This is where I am at home. And, after all these years of absence and homesickness, it’s not on the land of Scotland at all. It’s on this sea loch.

It struck me a few days ago when I was out in the tender on one of my wee rowings-about. It was a bit choppy and I was pulling towards my usual pausing place midway between the harbour headland and the loch’s southern shore – where I’m in the habit of drawing in the oars and laying my head back on the bow – when it occurred to me that, out here in the middle of the loch, I felt perfectly at home.

It’s not that I don’t usually feel at ease here. I’ve been living aboard our sailboat in this harbour, on and off, for years, and I’ve enjoyed it. I’ve enjoyed our marginal position, tethered between the mountains and the Minch, between the evolving dock community and the local life of the village: I’ve always been most at ease on the edges of things. I’ve also come to feel very at home on the boat itself. Sailing the seas or coorying up in sheltered havens, its familiar fibreglass hull has become a cocoon, a container, not just for myself but for the skipper whose presence is soaked into every inch of it; a reliable and sea-kindly vessel bearing us onward together.

I’m sitting aboard the boat as I write this on a long still summer evening. The sun has just set and the northern sky is a thin lemon yellow and the sandstone faces of the mountains in the east glow pinkishly in the last of the light. The air is utterly clear and the water in the loch is glossy pink, yellow, and black-green, and almost mirror-flat. I feel at home right now, perched in the companionway, poised between these worlds of water, sky, mountains and folk, but the realisation I had out on the loch in the tender is more powerful. It means that my ability to feel at home here, to feel a sense – however slender – of belonging, does not depend on a particular boat or a particular location or particular company. It depends on me being afloat.

It’s time to find my own craft.

Loch Inver, Assynt, Scotland
9th July 2021

Sàil Ghorm

a maniacal butterfly
and a bee bombing about
and my limbs aching in their driving desire

in the drenching blue sun
in the scouring white wind

on the stones
on the bones
on the bare back of Scotland

close rough grey textured stone with mountains in the blue distance

Quinag / A’ Chuinneag, Assynt, Scotland
5th May 2015


The flag flaps indifferently outside. You wrote your hope on it and you raised it on the sail for good measure: the affirmative doubled, and reflected twice in the still sea that surrounds.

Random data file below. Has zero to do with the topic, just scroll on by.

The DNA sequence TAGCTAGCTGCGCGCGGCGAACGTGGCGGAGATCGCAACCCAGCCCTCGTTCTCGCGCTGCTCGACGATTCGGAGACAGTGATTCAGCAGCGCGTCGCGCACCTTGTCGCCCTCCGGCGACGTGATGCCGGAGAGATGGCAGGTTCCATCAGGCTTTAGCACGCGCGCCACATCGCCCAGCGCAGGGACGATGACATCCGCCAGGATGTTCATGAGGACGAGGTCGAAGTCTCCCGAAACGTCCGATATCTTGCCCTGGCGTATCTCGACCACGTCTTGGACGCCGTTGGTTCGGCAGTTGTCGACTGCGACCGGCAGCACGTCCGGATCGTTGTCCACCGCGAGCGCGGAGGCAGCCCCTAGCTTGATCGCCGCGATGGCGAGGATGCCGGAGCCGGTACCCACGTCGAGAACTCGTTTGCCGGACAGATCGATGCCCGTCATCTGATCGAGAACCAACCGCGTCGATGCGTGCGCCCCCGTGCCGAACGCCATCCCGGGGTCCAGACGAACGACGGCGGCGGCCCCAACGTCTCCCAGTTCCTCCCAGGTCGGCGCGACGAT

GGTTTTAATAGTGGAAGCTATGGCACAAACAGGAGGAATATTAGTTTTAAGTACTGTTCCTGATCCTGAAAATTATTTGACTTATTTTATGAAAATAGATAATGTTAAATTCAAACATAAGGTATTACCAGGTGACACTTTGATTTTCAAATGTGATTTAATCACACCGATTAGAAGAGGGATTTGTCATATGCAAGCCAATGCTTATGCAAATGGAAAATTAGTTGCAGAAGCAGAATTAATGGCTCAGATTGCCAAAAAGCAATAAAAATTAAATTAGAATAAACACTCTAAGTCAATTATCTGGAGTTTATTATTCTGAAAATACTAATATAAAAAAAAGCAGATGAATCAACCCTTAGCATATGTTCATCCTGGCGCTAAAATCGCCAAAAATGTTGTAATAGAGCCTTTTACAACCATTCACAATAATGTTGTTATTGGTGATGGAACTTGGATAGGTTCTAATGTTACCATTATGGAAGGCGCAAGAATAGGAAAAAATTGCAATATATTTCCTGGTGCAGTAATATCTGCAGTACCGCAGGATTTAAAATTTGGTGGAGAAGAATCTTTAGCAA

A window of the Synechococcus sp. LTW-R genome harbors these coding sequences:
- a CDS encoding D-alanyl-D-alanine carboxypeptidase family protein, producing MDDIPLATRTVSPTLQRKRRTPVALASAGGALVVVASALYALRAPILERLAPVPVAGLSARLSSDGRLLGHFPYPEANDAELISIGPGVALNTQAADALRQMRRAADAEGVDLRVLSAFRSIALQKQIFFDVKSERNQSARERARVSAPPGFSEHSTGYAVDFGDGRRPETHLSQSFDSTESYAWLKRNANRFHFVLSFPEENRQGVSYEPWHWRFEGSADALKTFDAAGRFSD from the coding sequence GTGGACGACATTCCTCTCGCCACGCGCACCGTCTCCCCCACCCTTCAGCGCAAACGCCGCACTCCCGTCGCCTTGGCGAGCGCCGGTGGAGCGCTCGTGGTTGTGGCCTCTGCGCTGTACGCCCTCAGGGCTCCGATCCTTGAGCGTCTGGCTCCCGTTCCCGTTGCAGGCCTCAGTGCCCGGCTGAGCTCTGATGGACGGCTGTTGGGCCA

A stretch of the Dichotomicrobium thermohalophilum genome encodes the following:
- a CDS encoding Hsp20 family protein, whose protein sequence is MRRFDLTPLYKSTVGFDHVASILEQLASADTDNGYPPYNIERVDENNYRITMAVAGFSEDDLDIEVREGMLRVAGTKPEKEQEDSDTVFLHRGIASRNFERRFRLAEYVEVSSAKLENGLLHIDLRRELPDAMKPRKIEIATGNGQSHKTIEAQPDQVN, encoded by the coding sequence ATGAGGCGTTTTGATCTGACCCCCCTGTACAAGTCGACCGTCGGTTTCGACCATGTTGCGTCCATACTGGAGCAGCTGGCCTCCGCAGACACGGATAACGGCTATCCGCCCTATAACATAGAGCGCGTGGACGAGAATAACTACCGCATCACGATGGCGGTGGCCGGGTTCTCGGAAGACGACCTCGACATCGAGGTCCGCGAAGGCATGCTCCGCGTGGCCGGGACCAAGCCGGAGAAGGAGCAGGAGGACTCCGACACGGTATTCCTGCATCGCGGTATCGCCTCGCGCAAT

The polls are perfectly balanced. Tonight the tide rose as the sun set and in that moment of golden fullness, you wished that it all could hold itself, poised here; your country’s hope as buoyant as its doubt, spreading out on this wide blue salt mirror.

But the sun set, the tide drew out, and you had to fold in your sail as the moon sailed up instead, round and full and sure of itself in the high and silent sky. If the glow would grow, if the people would assent, if this time turning will be for the best, if we will all say yes –

Ara' Deg mainsail raised with 'yes' banner pinned to it

Lochinver harbour, Assynt, Scotland
14th September 2014


The whiteness of Scottish winters is on the go. Not held static with ice or slowly settling with heavy snows but moving: slim streams rushing down hillsides, big sea rollers whipping off into windy spray and blowing foam, sudden batterings of hail. Overhead too everything is in motion: thick white clouds scudding across the sky, the swift belly-white of the gulls fleering around beneath. When there is snow, it comes and goes; a dusting here, a gully-full there, before it’s rained out, wind-scoured, leaving only bleached stones and bones.

And the whiteness of Scottish winters is noisy. None of the soft muffling of snowfall or low creaking of ice. Our whiteness roars and rumbles: beaching waves, rapid rivers, the high clamour of waterfalls, the bright clattering of frozen rain. Scotland’s whiteness throws itself in your face and into your ears. It whips and lashes.

Even the elegant pale-limbed birches wave energetically alongside the running water, although occasionally you come upon the stillness of a white sea-washed stone resting silently at the head of the tide, cast up, waiting for the pull of the travelling moon.

white sea-washed stone

Assynt, Scotland
6th March 2014